4 Tips For Physicians Going To The Business Side Of Healthcare

Fri 26 Jan, 2024


                                                             By Paige Twenter

Whether physicians sink or swim in healthcare's business side boils down to four differences between clinical and nonclinical operations, according to a Jan. 22 Harvard Business Review article by Sachin H. Jain, MD.

Dr. Jain, CEO of SCAN Health Plan, has mentored numerous physicians who jump to managing nonclinical spaces, including medical groups, managed care companies, venture capital, pharmaceutical companies, the government, clinical administration and healthcare startups.

Here are his four tips:

1. Know business isn't always a team sport.

The goal in healthcare is the end result, whether it's a diagnosis or a treatment plan, and most times that's only possible with a large team of people. Corporate settings are not set up this way, and this misstep can land physicians with the "bad operators" label.

"What many physicians fail to realize is that in most organizations, vision is cheap and implementation is king," Dr. Jain wrote.

To succeed, physicians need to rely on themselves for vision and execution.

2. Mull over decisions rather than relying on instinct.

Clinical care often requires gut decisions based on limited information. For example, in the event of a heart attack, there isn't time to process everything. In business, though, careful deliberation is needed most often.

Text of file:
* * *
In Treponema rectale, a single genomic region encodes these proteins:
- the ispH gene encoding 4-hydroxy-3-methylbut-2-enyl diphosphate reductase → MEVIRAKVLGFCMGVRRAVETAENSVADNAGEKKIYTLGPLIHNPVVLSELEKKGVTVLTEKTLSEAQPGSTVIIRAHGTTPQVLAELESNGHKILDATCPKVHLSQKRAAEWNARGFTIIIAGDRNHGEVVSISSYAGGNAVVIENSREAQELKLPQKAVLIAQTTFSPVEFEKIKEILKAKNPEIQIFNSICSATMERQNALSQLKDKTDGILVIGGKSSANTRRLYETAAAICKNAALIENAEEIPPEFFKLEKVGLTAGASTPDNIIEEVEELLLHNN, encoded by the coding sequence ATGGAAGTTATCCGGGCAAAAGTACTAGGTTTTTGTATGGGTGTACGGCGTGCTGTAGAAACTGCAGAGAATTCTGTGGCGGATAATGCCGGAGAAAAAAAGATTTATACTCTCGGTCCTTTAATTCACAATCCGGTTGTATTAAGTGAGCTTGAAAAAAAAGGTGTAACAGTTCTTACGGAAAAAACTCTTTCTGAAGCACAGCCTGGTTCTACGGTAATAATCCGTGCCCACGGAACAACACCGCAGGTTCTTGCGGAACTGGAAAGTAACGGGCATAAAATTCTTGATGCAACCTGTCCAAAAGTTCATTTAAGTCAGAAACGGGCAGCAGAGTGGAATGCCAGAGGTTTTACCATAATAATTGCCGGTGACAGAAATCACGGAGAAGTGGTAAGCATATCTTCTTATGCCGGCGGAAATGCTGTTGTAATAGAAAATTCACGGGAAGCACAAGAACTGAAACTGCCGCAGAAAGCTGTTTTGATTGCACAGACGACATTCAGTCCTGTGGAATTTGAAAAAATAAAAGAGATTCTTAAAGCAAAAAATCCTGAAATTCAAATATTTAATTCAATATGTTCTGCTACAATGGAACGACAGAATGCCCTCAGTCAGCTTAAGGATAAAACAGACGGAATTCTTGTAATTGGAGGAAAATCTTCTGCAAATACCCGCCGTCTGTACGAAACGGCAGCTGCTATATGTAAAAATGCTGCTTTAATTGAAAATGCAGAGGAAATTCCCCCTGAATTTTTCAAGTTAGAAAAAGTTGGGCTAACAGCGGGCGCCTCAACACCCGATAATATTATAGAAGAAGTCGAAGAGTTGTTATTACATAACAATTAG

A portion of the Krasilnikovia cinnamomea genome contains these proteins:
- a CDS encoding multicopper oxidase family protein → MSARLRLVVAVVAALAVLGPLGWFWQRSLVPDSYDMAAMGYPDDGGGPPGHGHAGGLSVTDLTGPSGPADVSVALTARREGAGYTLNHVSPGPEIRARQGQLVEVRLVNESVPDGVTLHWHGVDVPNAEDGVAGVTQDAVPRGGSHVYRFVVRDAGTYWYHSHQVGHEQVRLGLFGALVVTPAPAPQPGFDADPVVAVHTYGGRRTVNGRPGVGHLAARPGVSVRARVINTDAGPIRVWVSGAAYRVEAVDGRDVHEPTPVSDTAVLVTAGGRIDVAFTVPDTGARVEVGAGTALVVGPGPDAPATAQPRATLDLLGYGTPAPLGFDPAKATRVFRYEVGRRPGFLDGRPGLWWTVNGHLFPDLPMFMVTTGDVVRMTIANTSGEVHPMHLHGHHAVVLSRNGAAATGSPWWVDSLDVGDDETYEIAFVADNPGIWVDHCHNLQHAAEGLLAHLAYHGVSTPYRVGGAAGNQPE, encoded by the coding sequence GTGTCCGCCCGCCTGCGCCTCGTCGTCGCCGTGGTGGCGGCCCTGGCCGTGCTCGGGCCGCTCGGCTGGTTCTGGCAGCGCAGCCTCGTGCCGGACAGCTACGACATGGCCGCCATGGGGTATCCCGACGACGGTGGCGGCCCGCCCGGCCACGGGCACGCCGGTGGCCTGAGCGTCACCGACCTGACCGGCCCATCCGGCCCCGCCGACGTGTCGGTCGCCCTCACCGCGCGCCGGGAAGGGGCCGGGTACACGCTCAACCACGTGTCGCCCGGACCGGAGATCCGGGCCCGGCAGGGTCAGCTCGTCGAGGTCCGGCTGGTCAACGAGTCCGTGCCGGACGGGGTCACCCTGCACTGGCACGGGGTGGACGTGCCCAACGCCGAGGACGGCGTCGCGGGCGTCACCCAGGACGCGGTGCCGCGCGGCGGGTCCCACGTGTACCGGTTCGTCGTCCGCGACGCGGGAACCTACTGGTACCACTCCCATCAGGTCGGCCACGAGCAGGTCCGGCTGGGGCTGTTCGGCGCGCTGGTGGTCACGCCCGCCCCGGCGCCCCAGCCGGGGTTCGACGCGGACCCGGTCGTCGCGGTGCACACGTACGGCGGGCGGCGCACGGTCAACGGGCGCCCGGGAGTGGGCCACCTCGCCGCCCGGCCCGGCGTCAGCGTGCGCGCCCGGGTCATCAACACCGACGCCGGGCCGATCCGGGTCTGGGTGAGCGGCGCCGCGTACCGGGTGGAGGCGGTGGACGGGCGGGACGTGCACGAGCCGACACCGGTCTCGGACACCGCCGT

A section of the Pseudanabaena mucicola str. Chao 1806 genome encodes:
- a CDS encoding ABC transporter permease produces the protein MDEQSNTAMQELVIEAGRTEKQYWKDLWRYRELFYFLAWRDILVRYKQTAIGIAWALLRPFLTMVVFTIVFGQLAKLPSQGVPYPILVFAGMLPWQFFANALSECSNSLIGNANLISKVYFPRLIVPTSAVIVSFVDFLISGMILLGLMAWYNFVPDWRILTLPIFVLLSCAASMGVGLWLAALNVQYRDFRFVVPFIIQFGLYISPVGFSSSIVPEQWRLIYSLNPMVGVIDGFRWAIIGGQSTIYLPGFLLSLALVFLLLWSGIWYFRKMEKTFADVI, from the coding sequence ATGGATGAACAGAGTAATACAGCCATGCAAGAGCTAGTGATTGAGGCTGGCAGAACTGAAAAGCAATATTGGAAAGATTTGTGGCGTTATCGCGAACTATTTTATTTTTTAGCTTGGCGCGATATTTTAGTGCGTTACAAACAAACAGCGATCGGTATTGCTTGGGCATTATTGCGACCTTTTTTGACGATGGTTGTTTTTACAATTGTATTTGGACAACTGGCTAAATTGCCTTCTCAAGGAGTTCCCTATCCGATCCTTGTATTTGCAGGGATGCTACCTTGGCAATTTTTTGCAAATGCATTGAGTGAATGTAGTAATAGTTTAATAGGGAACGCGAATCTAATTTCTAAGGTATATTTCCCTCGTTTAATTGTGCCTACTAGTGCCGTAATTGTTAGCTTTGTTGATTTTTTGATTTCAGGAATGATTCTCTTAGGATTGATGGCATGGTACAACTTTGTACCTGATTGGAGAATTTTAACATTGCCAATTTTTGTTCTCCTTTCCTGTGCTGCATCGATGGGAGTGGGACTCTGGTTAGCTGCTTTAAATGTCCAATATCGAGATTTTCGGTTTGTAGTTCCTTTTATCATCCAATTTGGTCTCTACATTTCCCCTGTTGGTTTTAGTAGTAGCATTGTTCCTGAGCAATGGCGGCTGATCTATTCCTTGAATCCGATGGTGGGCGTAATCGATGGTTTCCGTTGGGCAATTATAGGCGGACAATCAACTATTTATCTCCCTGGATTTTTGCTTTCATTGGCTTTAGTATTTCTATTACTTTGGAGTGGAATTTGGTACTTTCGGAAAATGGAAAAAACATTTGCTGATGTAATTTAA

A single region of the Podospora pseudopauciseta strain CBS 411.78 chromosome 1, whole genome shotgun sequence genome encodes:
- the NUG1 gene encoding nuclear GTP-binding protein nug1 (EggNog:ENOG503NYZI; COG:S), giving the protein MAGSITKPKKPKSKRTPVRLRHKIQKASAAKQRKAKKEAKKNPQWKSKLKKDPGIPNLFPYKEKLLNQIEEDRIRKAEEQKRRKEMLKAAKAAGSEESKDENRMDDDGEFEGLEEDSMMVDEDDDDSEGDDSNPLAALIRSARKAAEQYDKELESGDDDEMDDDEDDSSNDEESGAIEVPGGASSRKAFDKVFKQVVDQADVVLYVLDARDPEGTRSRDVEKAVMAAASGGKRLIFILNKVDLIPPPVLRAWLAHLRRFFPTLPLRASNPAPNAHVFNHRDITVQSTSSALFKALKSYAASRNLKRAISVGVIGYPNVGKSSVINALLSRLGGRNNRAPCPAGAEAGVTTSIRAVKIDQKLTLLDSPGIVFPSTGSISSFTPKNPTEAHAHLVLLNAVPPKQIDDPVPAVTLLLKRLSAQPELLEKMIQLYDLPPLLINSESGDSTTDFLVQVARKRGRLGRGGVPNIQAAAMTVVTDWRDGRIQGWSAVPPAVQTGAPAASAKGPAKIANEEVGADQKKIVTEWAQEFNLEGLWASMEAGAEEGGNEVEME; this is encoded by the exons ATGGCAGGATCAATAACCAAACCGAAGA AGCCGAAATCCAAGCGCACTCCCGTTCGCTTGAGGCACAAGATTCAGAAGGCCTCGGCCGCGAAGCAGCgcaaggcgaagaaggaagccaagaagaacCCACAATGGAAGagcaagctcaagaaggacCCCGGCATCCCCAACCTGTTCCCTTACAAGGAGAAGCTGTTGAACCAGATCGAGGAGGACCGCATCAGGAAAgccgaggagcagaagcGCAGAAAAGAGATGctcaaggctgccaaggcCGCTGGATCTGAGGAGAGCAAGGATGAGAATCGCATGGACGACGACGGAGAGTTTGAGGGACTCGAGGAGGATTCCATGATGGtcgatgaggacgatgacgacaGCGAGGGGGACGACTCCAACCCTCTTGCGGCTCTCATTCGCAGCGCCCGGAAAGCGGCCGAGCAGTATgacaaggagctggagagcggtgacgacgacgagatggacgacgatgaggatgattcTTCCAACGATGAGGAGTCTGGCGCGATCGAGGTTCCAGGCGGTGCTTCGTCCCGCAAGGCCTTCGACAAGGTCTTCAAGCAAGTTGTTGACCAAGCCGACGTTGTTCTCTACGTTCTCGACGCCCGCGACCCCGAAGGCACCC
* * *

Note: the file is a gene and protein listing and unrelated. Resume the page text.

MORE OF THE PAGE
The best physician leaders start with questions and gather as much data as possible, which results in higher respect for their executive skills.

3. Focus on outcomes, not politics.

Healthcare administration is often slow and tedious, with proposals for change taking 12 to 18 months to implement because of a long chain of command. Physicians who leap to other businesses, such as venture capital or pharmaceutical companies, might be in for a culture shock.

"Getting gummed up in real or imagined organizational politics can often lead physicians in business to expect the organizational pace will be slow," according to the article. "They focus on organizational alignment rather than outcomes, leaving others wondering why more isn't getting done."

Knowing how organizational decisions are made is vital to success.

4. Learn the language.

Physicians should learn key concepts and language in the business world, but leaning too heavily on a new vocabulary can shrink one's physician identity. Learning business terms and blending them into medical conversations can ease the transition.

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